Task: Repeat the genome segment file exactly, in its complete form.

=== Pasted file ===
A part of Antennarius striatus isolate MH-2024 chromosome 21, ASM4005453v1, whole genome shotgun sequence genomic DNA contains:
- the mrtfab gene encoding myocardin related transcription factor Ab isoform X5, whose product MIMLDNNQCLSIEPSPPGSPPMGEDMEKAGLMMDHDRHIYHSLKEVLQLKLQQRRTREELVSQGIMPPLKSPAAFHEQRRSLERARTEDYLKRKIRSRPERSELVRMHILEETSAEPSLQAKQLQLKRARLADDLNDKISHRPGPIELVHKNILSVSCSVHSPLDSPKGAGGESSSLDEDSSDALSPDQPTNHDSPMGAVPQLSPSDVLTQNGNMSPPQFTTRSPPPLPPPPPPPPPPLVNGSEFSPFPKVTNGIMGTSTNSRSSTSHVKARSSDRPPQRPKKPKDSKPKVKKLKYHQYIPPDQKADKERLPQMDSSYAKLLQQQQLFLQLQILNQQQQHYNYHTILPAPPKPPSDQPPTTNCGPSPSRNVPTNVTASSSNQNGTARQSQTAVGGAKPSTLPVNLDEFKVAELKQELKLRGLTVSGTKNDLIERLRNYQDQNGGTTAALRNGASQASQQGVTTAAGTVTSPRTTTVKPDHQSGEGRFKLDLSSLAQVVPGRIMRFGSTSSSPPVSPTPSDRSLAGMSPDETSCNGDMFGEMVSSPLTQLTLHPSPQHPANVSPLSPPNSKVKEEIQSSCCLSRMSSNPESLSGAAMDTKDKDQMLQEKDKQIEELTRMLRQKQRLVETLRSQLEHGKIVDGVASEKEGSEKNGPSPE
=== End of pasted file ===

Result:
A part of Antennarius striatus isolate MH-2024 chromosome 21, ASM4005453v1, whole genome shotgun sequence genomic DNA contains:
- the mrtfab gene encoding myocardin related transcription factor Ab isoform X5, whose product MIMLDNNQCLSIEPSPPGSPPMGEDMEKAGLMMDHDRHIYHSLKEVLQLKLQQRRTREELVSQGIMPPLKSPAAFHEQRRSLERARTEDYLKRKIRSRPERSELVRMHILEETSAEPSLQAKQLQLKRARLADDLNDKISHRPGPIELVHKNILSVSCSVHSPLDSPKGAGGESSSLDEDSSDALSPDQPTNHDSPMGAVPQLSPSDVLTQNGNMSPPQFTTRSPPPLPPPPPPPPPPLVNGSEFSPFPKVTNGIMGTSTNSRSSTSHVKARSSDRPPQRPKKPKDSKPKVKKLKYHQYIPPDQKADKERLPQMDSSYAKLLQQQQLFLQLQILNQQQQHYNYHTILPAPPKPPSDQPPTTNCGPSPSRNVPTNVTASSSNQNGTARQSQTAVGGAKPSTLPVNLDEFKVAELKQELKLRGLTVSGTKNDLIERLRNYQDQNGGTTAALRNGASQASQQGVTTAAGTVTSPRTTTVKPDHQSGEGRFKLDLSSLAQVVPGRIMRFGSTSSSPPVSPTPSDRSLAGMSPDETSCNGDMFGEMVSSPLTQLTLHPSPQHPANVSPLSPPNSKVKEEIQSSCCLSRMSSNPESLSGAAMDTKDKDQMLQEKDKQIEELTRMLRQKQRLVETLRSQLEHGKIVDGVASEKEGSEKNGPSPE